New Year’s Post

Posted: 01/01/2013 in Ramblings

I’m starting to hate people that write long-winded blog posts about how they’re sorry they haven’t posted in a while and give a long list of reasons why they should be forgiven. Especially those, like myself, that pretend to have readers. People other than themselves that actually care what they think. I’ve seen it too many times and I think I’ve even done it. I’m going to get right down to the fat and confess my idea for a brilliant 2013. I think I need to do two things at the start of this new year. One, is to watch a movie every day and write two reviews a week. Said reviews can be about any of the films I see and they can be as long as I wish AFTER they reach the 500 word mark. Another thing I feel like doing is being proactive about my back injury and try to walk as much as I can over the next year. It is something that kills me to do, but sitting around waiting to feel better isn’t living and I need to do something other than brood. I’ll try to do a mile a day, but I doubt I’ll be able to get even close to that, all things considered. I’ve also decided to treat certain days as check-in points and post what I am doing, listening to, reading, thinking and watching. There will be no set schedule. I suppose I’ve going to treat this a bit like a journal and less like I’m talking to an audience. That will make it easier to write without all of the ego involved. It isn’t about my musings, it is just to let me get some of the things out of my head.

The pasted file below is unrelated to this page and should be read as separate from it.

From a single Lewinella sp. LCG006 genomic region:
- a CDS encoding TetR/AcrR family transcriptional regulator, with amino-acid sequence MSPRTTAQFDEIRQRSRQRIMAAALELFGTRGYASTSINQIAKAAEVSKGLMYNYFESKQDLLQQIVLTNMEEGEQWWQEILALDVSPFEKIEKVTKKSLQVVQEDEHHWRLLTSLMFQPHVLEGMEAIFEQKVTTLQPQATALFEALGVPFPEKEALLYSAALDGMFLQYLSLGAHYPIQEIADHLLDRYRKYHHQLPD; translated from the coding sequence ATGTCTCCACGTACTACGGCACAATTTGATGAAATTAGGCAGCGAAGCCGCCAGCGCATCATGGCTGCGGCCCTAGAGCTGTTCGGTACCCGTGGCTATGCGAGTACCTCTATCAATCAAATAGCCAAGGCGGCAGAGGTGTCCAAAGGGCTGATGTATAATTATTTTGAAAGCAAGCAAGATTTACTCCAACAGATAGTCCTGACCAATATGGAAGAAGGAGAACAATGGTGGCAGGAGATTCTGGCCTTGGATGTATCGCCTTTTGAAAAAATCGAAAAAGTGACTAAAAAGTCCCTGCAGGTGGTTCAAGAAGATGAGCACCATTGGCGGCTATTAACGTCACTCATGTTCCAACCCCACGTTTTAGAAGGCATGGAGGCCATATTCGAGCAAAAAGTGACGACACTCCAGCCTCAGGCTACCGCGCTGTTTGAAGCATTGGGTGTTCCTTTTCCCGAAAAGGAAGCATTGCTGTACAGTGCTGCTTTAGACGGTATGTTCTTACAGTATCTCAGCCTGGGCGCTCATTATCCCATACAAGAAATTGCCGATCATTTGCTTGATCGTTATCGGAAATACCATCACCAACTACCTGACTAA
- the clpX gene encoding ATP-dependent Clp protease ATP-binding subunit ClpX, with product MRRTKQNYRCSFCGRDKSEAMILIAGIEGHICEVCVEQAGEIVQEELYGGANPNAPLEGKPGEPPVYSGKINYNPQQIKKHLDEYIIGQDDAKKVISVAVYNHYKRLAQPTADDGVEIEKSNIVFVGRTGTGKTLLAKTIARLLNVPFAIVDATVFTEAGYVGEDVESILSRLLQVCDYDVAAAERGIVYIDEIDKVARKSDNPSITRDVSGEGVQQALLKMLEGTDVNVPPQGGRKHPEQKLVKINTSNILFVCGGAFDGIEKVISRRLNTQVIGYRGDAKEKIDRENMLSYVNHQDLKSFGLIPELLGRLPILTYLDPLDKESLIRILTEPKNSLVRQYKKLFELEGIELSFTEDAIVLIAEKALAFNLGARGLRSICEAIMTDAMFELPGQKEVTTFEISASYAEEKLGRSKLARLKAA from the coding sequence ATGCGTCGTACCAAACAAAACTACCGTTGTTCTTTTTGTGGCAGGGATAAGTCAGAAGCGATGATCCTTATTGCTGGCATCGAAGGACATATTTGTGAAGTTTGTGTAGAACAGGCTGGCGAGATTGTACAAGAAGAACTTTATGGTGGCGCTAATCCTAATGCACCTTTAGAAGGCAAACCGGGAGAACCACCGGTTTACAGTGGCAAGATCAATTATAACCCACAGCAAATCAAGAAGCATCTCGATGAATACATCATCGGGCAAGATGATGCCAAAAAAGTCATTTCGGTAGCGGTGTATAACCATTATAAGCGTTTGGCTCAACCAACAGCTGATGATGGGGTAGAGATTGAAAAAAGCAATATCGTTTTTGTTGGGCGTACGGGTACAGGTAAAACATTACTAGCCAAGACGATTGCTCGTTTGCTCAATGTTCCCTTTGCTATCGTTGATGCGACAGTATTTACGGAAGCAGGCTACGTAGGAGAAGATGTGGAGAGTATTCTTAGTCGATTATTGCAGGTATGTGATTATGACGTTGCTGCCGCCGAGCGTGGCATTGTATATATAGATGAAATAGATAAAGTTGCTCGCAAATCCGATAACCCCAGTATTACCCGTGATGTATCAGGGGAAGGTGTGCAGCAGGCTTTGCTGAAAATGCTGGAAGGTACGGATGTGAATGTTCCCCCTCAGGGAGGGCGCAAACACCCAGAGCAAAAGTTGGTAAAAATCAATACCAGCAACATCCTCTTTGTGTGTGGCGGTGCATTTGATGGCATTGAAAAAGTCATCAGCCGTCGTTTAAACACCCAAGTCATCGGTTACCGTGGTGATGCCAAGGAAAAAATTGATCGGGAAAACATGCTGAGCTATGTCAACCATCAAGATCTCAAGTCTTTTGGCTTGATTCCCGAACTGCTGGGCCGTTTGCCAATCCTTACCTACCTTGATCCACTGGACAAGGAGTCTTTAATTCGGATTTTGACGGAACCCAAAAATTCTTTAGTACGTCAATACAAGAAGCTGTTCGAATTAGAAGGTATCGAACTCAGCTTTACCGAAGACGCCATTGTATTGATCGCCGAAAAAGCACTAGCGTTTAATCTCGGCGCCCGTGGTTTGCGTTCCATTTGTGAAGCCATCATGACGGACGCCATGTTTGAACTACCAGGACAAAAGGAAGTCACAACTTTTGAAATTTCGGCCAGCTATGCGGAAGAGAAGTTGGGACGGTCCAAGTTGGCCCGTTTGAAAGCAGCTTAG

Right now, for instance, I am reading Butcher Bird by Richard Kadrey. One of my favorite authors. He is 4 books deep into a fantastic urban fantasy series set around the character of Sandman Slim (it is the title of the first book, and yet, even the main character hates the ridiculous name). I recommend it whole-heartedly. I am listening to Band of Skulls, which is a nice little alternative band from the UK. And I have been watching a ton of movies lately. Nothing in the horror genre, really. Well, House of the Devil (great retro-flick) and Class of Nuke ‘Em High (Troma’s heyday) are TECHNICALLY horror. And the snow falling outside is making me feel both nostalgic and depressed.

Of course, this will be posted tomorrow, so most of the things said won’t really matter, but I’ll add something to this before posting it.

And here I am. Happy New Year, everyone. The snow left around 2.5 inches, and ice EVERYWHERE. It was nice, though. I wound up watching 30 Days of Night around 3am while the snow was falling. It wasn’t as bad as I remembered it. The only problem I had with it was Josh Hartnett. Which is usually the case with anything he is in. With the exception of The Faculty and Black Dahlia (both were enjoyable for what they were….my taste with him is questionable). Anyway, happy New Year to anyone who is reading this. And to the people not reading it? Well….the internet is a big place. I can see how you got lost on your way here. It’s distracting. I’m lonely.